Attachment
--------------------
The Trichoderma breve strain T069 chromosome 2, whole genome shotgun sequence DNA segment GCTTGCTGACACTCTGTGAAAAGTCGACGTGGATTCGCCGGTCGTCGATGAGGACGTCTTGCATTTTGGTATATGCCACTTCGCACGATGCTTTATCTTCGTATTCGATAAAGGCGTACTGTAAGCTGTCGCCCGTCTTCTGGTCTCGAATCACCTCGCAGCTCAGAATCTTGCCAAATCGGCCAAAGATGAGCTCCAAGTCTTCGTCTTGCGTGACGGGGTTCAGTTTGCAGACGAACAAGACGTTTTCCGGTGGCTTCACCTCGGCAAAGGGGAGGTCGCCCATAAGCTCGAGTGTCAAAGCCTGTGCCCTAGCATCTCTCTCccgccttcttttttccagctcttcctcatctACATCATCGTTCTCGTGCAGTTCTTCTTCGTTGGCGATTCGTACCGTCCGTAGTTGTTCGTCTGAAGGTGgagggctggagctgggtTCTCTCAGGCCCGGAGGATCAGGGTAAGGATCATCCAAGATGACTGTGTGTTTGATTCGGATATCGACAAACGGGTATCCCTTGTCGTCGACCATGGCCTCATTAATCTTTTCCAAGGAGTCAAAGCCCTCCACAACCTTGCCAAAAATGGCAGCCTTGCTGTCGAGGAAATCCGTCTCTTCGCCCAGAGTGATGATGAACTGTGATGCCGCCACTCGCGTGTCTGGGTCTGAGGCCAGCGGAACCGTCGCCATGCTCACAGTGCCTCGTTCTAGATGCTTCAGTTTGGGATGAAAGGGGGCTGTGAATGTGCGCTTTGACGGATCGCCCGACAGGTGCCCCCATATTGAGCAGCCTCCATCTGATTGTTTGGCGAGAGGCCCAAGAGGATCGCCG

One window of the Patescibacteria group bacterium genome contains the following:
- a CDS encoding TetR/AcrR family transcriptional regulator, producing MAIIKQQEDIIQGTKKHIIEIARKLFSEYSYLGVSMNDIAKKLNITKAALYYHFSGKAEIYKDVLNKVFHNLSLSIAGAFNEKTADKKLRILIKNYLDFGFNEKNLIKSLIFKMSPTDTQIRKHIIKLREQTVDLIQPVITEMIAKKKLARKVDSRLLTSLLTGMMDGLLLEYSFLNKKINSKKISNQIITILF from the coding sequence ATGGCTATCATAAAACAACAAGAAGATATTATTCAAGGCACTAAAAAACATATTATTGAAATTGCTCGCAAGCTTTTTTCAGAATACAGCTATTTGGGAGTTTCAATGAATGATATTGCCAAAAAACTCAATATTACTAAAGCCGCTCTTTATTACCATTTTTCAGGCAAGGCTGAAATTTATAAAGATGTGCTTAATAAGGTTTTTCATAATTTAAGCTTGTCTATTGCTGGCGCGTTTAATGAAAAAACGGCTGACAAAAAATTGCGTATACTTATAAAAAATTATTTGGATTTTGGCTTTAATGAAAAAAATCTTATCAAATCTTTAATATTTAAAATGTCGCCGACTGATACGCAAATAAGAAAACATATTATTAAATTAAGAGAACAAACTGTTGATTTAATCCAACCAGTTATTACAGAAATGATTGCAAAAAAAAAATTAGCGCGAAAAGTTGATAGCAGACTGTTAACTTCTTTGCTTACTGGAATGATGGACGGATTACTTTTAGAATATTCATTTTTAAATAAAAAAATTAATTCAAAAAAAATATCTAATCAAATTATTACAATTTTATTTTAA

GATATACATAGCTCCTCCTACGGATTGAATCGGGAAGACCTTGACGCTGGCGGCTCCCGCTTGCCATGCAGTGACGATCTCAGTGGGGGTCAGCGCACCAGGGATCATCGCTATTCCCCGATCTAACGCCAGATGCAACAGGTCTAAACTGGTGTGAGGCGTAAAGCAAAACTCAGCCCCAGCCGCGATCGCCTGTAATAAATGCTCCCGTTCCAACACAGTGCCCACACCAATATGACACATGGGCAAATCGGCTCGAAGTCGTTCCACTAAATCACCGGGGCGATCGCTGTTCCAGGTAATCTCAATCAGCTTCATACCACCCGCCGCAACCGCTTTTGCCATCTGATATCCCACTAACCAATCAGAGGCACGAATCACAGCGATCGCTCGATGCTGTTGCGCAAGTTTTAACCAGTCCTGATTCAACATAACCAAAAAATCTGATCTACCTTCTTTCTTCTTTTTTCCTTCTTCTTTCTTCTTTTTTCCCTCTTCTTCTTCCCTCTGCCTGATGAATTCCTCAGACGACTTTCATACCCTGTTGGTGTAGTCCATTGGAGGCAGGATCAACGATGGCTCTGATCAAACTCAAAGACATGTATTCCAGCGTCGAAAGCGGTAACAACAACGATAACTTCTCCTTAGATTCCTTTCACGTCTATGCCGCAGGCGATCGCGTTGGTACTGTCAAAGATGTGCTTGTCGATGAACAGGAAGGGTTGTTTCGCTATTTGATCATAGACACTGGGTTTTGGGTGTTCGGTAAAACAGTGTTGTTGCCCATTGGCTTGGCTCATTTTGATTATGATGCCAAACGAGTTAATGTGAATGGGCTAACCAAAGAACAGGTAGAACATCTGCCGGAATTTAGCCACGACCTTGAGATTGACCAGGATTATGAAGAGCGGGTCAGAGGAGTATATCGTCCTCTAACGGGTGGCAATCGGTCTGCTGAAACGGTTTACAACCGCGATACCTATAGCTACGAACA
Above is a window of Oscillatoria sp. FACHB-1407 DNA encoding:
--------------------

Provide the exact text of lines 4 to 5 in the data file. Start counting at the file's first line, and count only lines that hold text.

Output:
GATATACATAGCTCCTCCTACGGATTGAATCGGGAAGACCTTGACGCTGGCGGCTCCCGCTTGCCATGCAGTGACGATCTCAGTGGGGGTCAGCGCACCAGGGATCATCGCTATTCCCCGATCTAACGCCAGATGCAACAGGTCTAAACTGGTGTGAGGCGTAAAGCAAAACTCAGCCCCAGCCGCGATCGCCTGTAATAAATGCTCCCGTTCCAACACAGTGCCCACACCAATATGACACATGGGCAAATCGGCTCGAAGTCGTTCCACTAAATCACCGGGGCGATCGCTGTTCCAGGTAATCTCAATCAGCTTCATACCACCCGCCGCAACCGCTTTTGCCATCTGATATCCCACTAACCAATCAGAGGCACGAATCACAGCGATCGCTCGATGCTGTTGCGCAAGTTTTAACCAGTCCTGATTCAACATAACCAAAAAATCTGATCTACCTTCTTTCTTCTTTTTTCCTTCTTCTTTCTTCTTTTTTCCCTCTTCTTCTTCCCTCTGCCTGATGAATTCCTCAGACGACTTTCATACCCTGTTGGTGTAGTCCATTGGAGGCAGGATCAACGATGGCTCTGATCAAACTCAAAGACATGTATTCCAGCGTCGAAAGCGGTAACAACAACGATAACTTCTCCTTAGATTCCTTTCACGTCTATGCCGCAGGCGATCGCGTTGGTACTGTCAAAGATGTGCTTGTCGATGAACAGGAAGGGTTGTTTCGCTATTTGATCATAGACACTGGGTTTTGGGTGTTCGGTAAAACAGTGTTGTTGCCCATTGGCTTGGCTCATTTTGATTATGATGCCAAACGAGTTAATGTGAATGGGCTAACCAAAGAACAGGTAGAACATCTGCCGGAATTTAGCCACGACCTTGAGATTGACCAGGATTATGAAGAGCGGGTCAGAGGAGTATATCGTCCTCTAACGGGTGGCAATCGGTCTGCTGAAACGGTTTACAACCGCGATACCTATAGCTACGAACA
Above is a window of Oscillatoria sp. FACHB-1407 DNA encoding: